One-car accidents are considered at fault by insurance companies because there is no other driver involved.

Location or what is called “territory”

Where you normally part you car is also a determination of the premium you may pay.  This is driven by your ZIP. Where you garage your vehicle is actually one of the most important factors in determining how likely you are to have an incident. If park and drive your vehicle in a highly populated area, you’re at a higher risk for theft, collisions, and harm to your car. This will drive up the price of your car insurance, especially the comprehensive and collision coverages.

Coverage selections

Coverage selection will also drive your premium costs. The more coverage you have, the higher the rate. This is simply because your are buying “more.” It’s important to try many different options, because you may discover that increasing your coverage amounts by thousands has only a small increase in premium. Your deductible amount will also impact your rate.

The higher your deductible, the more of the repair or claim cost you’ll have to take on. That means your out-of-pocket costs will be higher, but you’ll have a lower overall rate and vice versa.

See more on how car insurance deductibles impact your price.

If you are making payments on your vehicle, consult with your financer to find out if they require a maximum deductible or certain coverages.

The payment plan you choose

When you buy auto insurance you’ll be offered different payment plans and ways to make those payments. Most insurance companies offer a variety of discounts depending on how you pay. For instance, you may get a discount for paying in full, receiving and signing your documents online, or making your payments electronically. Not only can you get discounts, but often you can avoid billing fees, or get reduced fees based on your payment options.

Home many miles you drive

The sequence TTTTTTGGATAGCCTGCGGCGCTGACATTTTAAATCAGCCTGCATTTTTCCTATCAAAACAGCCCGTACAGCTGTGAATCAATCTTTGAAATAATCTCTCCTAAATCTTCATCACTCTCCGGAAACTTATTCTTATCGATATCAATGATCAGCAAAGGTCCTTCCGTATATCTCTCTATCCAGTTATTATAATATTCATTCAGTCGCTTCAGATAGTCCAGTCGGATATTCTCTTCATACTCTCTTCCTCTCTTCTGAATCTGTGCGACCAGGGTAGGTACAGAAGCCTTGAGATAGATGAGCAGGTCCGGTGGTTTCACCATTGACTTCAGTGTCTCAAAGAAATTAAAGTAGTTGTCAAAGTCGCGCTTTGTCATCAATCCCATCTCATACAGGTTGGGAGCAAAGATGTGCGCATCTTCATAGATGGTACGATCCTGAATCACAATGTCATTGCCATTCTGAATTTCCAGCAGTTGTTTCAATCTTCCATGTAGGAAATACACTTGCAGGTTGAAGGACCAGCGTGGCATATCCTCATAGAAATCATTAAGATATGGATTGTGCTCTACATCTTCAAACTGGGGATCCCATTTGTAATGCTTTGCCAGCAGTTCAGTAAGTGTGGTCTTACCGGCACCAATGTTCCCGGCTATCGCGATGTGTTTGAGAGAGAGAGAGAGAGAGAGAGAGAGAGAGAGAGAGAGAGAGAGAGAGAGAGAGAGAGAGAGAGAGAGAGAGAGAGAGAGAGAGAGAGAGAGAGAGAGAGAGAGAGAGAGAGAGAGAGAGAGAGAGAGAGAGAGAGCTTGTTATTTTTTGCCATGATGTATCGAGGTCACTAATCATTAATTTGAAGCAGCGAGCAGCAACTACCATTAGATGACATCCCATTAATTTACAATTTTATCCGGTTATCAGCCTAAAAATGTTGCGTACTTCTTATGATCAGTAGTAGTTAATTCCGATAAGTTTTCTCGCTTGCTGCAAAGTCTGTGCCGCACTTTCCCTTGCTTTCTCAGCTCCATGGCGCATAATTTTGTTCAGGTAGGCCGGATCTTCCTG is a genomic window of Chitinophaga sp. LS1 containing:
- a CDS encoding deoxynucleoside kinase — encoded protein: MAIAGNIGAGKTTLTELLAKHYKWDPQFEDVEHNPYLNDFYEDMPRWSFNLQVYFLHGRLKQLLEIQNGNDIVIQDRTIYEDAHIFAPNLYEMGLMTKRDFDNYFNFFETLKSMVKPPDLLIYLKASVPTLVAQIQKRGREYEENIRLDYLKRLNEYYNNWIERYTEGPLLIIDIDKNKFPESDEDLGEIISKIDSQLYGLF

In California, the annual miles you drive your car is a significant determinant of price. In fact, even outside California, insurance companies focus on how often you drive and may charge you more if you drive a lot. A company like Progressive rewards low mileage drivers through there Snapshot® program, which personalizes your car insurance rate based on your driving habits. While their Snapshot® program is well know, many insurance companies offer usage-based models today.

Learn more on about usage-based auto insurance.

Credit or Insurance Score

Some insurers will use information contained in your credit record to develop an insurance score. This is one of many factors that will impact your rate. While an insurance score is not a “credit score,” generally speaking, a better credit score does correlate with a better insurance score and therefore a better rate. Insurance uses for credit don’t impact your score, so you can quote as many times as you want when shopping for auto insurance.

Prior or continuous insurance habits

If you have no lapses in coverage, cancellations, or gaps in your insurance insurance history, you’ll typically get a lower rate. Some insurance companies actually offer discounts for the number of months you were continuously insured. This means you can be rewarded for the amount of time you were insured with your previous insurance company when buying you new policy. When you get continuous insurance or loyalty discounts, this basically means the longer you’ve been with the same company, the better the savings.

High Performance Vehicles

If you drive a high performance vehicle, you can expect to pay more for car insurance. Sometimes this is as simple as the size of the engine, because a large, V-8 engine can make it easier to speed or engage in reckless driving, which could mean a higher rate. Sometimes, though, it’s the horsepower to weight ratio that dictates the performance. It’s not completely intuitive, but the obvious cars (eg. Corvettes) should drive higher premiums.

Pro tip: Check with your insurance agent for insider tips to reduce your rate

If you’re not sure just how to save money, a sure fire way to save on home and auto insurance is to bundle your policies with one company. Most insurance companies offer multi-policy discounts, which may increase for having additional policies like motorcycle, boat, RV, and more. Plus, different companies might offer different ways to reduce your rate, so you can get the lowest possible option.

See more on bundling insurance. You can also find more tips to get affordable car insurance.